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# Heat, Energy and Work-Definition,Examples, Practice problems,FAQs

Heat is a form of energy which is predominant in all systems. For instance, a kettle containing hot water has some heat energy. This arises due to the motion of atoms and molecules. Work is the mechanical transfer of energy from one system to another. An example of this would be the refrigerator–it transfers heat energy from a colder body to the hotter body, and in the process, takes energy input in the form of some work. Heat is capable of being converted to work. Let us consider an insulated cylinder containing a gas which is fitted with a piston on top. When heat is supplied to the container, the gas expands, pushing the piston up. In this process, work is said to be done by the system. On the other hand, if the piston is pushed down, some amount of work is said to be done on the system and temperature rises. In a nutshell, heat is capable of being converted to work. In this article, we will explore heat, energy and work in detail.

• Heat, energy and work
• Heat and internal energy
• First Law of thermodynamics
• Practice problems
• FAQs

## Heat, energy and work

Heat is a form of energy possessed by a system. With the rise in temperature, the heat content of a system increases. The heat content of a kettle increases when it is heated further. When water freezes to form ice, heat is released. On the other hand, heat is absorbed when ice melts. This is an example of heat being released or absorbed when a phase change occurs. Heat is capable of being converted to work. When an insulated container with a gas is heated, the heat gained by the gas is used to do work. This is seen when it pushes the piston up. The heat content of a system is a path function–it depends on the path taken by the system.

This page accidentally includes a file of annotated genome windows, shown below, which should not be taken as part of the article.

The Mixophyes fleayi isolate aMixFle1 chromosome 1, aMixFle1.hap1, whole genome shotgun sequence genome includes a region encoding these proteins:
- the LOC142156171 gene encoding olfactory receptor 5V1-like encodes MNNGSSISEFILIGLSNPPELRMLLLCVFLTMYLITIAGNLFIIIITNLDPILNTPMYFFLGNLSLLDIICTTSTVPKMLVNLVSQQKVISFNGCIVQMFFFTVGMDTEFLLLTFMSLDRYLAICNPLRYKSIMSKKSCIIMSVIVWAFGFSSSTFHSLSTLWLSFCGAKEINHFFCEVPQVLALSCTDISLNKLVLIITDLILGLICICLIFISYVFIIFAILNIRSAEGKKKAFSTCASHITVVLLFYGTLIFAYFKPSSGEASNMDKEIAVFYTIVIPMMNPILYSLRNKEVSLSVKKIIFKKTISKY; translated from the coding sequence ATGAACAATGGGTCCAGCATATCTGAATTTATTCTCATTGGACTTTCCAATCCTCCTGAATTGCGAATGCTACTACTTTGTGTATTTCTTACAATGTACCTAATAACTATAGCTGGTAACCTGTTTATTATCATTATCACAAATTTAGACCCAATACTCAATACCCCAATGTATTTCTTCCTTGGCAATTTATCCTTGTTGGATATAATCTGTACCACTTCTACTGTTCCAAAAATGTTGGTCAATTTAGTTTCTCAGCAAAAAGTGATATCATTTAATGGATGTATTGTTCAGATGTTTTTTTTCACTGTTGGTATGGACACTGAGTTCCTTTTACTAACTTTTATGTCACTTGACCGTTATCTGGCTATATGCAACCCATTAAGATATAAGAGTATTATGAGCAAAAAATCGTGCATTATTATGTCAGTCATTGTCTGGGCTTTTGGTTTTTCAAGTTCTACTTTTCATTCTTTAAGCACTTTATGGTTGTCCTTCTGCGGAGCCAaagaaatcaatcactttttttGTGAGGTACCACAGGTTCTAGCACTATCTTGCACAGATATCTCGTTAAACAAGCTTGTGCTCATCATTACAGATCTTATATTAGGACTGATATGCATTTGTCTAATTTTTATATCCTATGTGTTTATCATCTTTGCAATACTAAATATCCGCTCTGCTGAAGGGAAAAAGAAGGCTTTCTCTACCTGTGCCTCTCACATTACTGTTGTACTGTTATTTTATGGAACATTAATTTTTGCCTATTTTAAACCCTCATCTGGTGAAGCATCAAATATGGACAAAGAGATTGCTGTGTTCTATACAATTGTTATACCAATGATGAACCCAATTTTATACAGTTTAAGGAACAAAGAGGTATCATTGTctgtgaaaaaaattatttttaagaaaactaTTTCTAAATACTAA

The SI unit of heat, energy and work is Joule. The dimensional formula is $\left[M{L}^{2}{{T}_{}}^{-2}\right]$

Note:

The sign convention for the work and heat is as follows:

Work done by the system is +ve. Work done on the system is -ve

Heat added to the system is positive and heat released by the system is negative.

## Heat and internal energy

Internal energy of a gas is defined as the sum of the potential and kinetic energies of the molecules. Since, it depends upon the number of molecules (i.e., the mass) of the substance, it is an extensive property. It is a state function – it only depends on the final and initial temperature of the gas, and does not depend upon the path taken by gas.

If dU indicates the infinitesimal change in internal energy of the gas, then

dT- change in temperature, No. of moles of the gas, CV- specific heat capacity at constant volume.

For an isothermal process (temperature-constant), dT=0, hence internal change dU=0.

## First Law of thermodynamics

The first law of thermodynamics is in accordance with the law of conservation of energy. Let ΔQ be the amount of heat energy supplied to a gas. Some amount of this would be used to increase the internal energy as well. The rest of the energy is used to do work ΔW. Then,

ΔQ=ΔU+ΔW--(i)

An adiabatic process is one in which no heat is lost or gained to the surroundings, i.e dQ=0.

Hence, equation (i) becomes,